Grandma has more bad days than good… last evening she was clear as a bell for the first time in about three weeks. She knew who I was and remembered that my mom and I were going grocery shopping. She remembered while we were gone and she had a conversation with us and laughed with us and even made a few jokes… but this is so rare that it really does come as a surprise. Of course the flip side to this is that at 2 a.m. yesterday she got up, turned on a bunch of lights and was making a sandwich when my dad went down and asked what she was doing… she said she’d just arrived home from work and was making a sandwich. He informed her it was the middle of the night and that people were trying to sleep… it was then that she looked outside and realized it was dark! So mom had three hours sleep as she also has a cold and couldn’t breathe after she went back to bed.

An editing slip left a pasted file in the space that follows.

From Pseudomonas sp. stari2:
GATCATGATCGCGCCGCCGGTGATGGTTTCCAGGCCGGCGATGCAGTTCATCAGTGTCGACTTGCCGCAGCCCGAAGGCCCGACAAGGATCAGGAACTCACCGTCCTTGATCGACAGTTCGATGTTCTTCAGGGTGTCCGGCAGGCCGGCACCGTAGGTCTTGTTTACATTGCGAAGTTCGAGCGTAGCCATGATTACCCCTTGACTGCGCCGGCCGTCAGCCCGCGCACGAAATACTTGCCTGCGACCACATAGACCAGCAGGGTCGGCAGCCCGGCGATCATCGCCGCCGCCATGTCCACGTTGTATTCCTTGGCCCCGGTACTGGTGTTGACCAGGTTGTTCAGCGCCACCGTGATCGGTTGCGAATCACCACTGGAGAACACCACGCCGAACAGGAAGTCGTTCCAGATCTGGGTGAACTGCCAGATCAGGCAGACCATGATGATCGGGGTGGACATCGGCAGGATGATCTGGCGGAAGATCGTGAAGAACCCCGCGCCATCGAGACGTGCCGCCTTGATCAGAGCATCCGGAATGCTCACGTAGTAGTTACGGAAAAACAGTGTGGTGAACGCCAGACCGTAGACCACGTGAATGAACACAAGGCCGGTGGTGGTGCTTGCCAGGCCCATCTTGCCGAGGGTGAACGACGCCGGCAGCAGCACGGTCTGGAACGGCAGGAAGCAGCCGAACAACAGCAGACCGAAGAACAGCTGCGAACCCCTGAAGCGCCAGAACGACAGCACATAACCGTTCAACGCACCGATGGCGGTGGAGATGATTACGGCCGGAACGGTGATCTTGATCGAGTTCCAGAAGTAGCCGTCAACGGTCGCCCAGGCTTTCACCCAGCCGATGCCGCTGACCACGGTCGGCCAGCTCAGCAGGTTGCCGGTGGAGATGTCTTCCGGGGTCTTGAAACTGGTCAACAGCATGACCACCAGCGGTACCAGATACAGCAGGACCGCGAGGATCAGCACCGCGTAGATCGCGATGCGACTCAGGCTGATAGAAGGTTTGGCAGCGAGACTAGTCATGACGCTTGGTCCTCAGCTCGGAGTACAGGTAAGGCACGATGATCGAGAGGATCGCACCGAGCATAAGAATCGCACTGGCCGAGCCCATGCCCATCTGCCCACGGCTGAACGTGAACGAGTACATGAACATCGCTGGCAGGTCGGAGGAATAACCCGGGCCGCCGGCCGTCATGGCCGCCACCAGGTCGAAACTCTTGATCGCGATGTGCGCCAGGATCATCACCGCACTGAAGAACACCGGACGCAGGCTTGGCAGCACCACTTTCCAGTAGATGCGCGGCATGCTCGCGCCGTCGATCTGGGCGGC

My mom keeps getting sick and I’m sure it’s because of the stress on her. She also goes to bed and has chest pains… I figure these are mini panic attacks. She should get checked out but other than checking her BP I cannot make a diagnosis or treat.
So I have to decide if I’m going to let her read the letters this afternoon or just fax them off tomorrow… if I let her read them then she might not let me send them… someone needs to step up and dish out some hell and my mom isn’t in a position to do that right now… I also know my way around the system a bit better. When I told my mom I had written these letters she told me that the first thing the doctor will ask is why she didn’t call… her answer… she doesn’t want to feel like a nuisance! Try to make her understand that she’s not a nuisance! And trust me, I know there are many out there! They drive me crazy at work every other day!